What possible connection could there between two seemingly disparate elements? You might be surprised to learn that your health should actually be one of the most significant factors in your decision to obtain a reverse mortgage.

Consider this: reverse mortgages aren’t economical if you plan to (and/or ultimately do) repay it within 5 years. That’s because of high upfront costs, including insurance premiums and origination fees. If you were to repay a reverse mortgage within a few years of receiving it, it would raise the effective interest rate above 10%, turning it into a very expensive loan. In such a situation you would be better off obtaining a home equity line of credit and simply repaying it in installments.

This is exactly the kind of situation that would materialize if you were to fall seriously ill within a few years of obtaining a reverse mortgage and were forced to move out of your home. Under such circumstances, the mortgaged property has ceased to be your primary residence, under which the reverse mortgage becomes due immediately. To make matters worse, the money that you would have spent on healthcare has already been paid to the lender and to the FHA, in the form of insurance.

This especially applies to those that may move into assisted living facilities or for whom there is a high likelihood of residing a nursing home. Such borrowers will have a difficult time justifying a reverse mortgage regardless of the duration. For those that move out and repay the loans within only a few years, the upfront costs mean that reverse mortgages are not economical. Those that pay back their loans after a “normal” duration (10-15 years) might find that they have very little remaining home equity (especially if their homes have not appreciated in the interim) with which to pay for the additional care that they now require.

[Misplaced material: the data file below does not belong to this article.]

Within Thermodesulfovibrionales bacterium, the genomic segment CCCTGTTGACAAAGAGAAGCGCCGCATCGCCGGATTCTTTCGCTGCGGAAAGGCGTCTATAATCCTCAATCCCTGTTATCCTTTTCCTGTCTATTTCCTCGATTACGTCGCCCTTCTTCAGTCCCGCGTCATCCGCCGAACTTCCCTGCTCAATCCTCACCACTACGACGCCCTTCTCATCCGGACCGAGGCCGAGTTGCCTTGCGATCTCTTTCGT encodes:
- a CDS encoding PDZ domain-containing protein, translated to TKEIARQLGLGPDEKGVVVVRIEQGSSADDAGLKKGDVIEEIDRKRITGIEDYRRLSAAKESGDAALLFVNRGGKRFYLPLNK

What about those that obtain reverse mortgages not in spite of health problems, but in order to pay for them? While I’m not going to declare that this is an intrinsic mistake (it depends on the nature of one’s illness, the duration of treatment, and numerous other circumstances), I will say that if the health problems are chronic or likely to require further treatment, obtaining a loan to pay for them is probably not the most prudent idea. Ultimately, a reverse mortgage is not a good source of emergency (i.e. short-term) cash, and in the long-term, it will gradually deplete your home equity such that it cannot be drawn on indefinitely for emergency (medical) purposes.

Let’s face it: the age of reverse mortgage borrowers is falling (in 2009, the average age was 72) with a significant number are in their 60s, and life expectancy is rising. In other words, it’s understandable that reverse mortgage borrowers would be complacent about their health. Few people in their 60’s want to plan for the possibility of one day ending up in a nursing home.

At the same time, consider that 50% of reverse mortgages are repaid within 6 years. Whether this is due to health reasons is ultimately unknowable. Still, I think that at the very least, potential borrowers should be cognizant of that fact, and should undertake a serious assessment of their own health before going forward with the decision to obtain a reverse mortgage.

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